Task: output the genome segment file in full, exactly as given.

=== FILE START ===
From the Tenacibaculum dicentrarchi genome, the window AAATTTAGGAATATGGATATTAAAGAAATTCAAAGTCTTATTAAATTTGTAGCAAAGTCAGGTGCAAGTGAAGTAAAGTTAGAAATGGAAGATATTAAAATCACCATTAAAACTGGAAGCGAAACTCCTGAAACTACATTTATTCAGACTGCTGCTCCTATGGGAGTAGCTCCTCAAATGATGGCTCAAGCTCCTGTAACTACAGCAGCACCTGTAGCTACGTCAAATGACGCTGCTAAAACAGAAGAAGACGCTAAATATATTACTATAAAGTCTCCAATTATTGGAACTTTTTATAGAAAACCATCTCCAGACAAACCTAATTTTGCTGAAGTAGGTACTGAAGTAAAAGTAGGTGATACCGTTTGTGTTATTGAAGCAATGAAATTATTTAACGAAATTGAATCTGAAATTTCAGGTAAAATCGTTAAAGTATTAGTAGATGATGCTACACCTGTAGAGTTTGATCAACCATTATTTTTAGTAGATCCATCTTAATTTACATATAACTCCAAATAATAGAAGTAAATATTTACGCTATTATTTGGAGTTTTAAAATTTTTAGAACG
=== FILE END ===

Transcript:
From the Tenacibaculum dicentrarchi genome, the window AAATTTAGGAATATGGATATTAAAGAAATTCAAAGTCTTATTAAATTTGTAGCAAAGTCAGGTGCAAGTGAAGTAAAGTTAGAAATGGAAGATATTAAAATCACCATTAAAACTGGAAGCGAAACTCCTGAAACTACATTTATTCAGACTGCTGCTCCTATGGGAGTAGCTCCTCAAATGATGGCTCAAGCTCCTGTAACTACAGCAGCACCTGTAGCTACGTCAAATGACGCTGCTAAAACAGAAGAAGACGCTAAATATATTACTATAAAGTCTCCAATTATTGGAACTTTTTATAGAAAACCATCTCCAGACAAACCTAATTTTGCTGAAGTAGGTACTGAAGTAAAAGTAGGTGATACCGTTTGTGTTATTGAAGCAATGAAATTATTTAACGAAATTGAATCTGAAATTTCAGGTAAAATCGTTAAAGTATTAGTAGATGATGCTACACCTGTAGAGTTTGATCAACCATTATTTTTAGTAGATCCATCTTAATTTACATATAACTCCAAATAATAGAAGTAAATATTTACGCTATTATTTGGAGTTTTAAAATTTTTAGAACG